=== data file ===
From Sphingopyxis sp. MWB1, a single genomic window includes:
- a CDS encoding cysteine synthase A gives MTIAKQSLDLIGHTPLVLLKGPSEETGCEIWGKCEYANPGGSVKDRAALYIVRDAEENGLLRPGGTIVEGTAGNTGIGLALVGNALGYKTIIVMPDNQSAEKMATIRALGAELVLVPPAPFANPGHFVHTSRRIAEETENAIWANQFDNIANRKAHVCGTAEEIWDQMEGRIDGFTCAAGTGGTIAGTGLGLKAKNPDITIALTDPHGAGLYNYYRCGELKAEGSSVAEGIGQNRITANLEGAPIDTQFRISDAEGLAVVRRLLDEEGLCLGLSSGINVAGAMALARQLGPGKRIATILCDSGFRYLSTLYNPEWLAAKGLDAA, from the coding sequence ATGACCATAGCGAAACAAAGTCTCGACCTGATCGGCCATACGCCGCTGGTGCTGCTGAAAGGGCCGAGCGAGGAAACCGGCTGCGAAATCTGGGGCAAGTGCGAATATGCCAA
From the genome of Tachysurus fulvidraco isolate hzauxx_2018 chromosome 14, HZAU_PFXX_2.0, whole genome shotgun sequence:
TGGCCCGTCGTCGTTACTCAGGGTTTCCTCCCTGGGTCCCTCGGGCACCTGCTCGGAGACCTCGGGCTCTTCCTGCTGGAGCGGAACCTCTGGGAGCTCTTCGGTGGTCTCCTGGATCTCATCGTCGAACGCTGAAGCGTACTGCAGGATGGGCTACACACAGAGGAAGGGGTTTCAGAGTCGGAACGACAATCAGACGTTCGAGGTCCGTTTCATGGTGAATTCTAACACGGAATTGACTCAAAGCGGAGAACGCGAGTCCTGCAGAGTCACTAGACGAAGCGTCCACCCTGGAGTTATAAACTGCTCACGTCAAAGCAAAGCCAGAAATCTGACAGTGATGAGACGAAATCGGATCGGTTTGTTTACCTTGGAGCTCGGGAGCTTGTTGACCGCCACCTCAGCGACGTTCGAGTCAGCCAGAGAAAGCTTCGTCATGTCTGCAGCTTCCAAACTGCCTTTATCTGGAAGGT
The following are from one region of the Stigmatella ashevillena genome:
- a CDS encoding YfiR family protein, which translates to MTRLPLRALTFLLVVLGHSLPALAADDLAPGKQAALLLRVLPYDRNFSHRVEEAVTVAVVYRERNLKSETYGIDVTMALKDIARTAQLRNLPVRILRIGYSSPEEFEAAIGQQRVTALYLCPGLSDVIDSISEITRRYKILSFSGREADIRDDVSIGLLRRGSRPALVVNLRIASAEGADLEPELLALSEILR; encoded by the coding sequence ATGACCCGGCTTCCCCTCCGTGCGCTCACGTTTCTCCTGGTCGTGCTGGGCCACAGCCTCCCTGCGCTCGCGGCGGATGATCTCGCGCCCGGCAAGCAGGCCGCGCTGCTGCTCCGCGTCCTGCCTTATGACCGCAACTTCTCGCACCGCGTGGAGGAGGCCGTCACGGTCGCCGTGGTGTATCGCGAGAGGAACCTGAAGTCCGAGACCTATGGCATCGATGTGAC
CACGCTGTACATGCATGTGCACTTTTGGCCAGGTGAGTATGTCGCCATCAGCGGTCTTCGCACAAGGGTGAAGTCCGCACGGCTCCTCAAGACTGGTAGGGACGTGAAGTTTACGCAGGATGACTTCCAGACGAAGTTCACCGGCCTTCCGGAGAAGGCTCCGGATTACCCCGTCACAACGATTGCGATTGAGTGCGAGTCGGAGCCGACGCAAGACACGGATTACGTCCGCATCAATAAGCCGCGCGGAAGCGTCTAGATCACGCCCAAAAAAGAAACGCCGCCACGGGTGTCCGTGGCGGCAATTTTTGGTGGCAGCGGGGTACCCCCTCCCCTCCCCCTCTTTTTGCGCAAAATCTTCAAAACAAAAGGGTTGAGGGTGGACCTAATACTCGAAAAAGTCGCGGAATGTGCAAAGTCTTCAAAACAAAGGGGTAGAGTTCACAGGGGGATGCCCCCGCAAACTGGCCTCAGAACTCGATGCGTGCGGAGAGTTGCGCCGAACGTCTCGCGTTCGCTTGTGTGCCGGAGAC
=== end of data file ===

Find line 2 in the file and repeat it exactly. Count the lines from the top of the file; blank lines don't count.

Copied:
- a CDS encoding cysteine synthase A gives MTIAKQSLDLIGHTPLVLLKGPSEETGCEIWGKCEYANPGGSVKDRAALYIVRDAEENGLLRPGGTIVEGTAGNTGIGLALVGNALGYKTIIVMPDNQSAEKMATIRALGAELVLVPPAPFANPGHFVHTSRRIAEETENAIWANQFDNIANRKAHVCGTAEEIWDQMEGRIDGFTCAAGTGGTIAGTGLGLKAKNPDITIALTDPHGAGLYNYYRCGELKAEGSSVAEGIGQNRITANLEGAPIDTQFRISDAEGLAVVRRLLDEEGLCLGLSSGINVAGAMALARQLGPGKRIATILCDSGFRYLSTLYNPEWLAAKGLDAA, from the coding sequence ATGACCATAGCGAAACAAAGTCTCGACCTGATCGGCCATACGCCGCTGGTGCTGCTGAAAGGGCCGAGCGAGGAAACCGGCTGCGAAATCTGGGGCAAGTGCGAATATGCCAA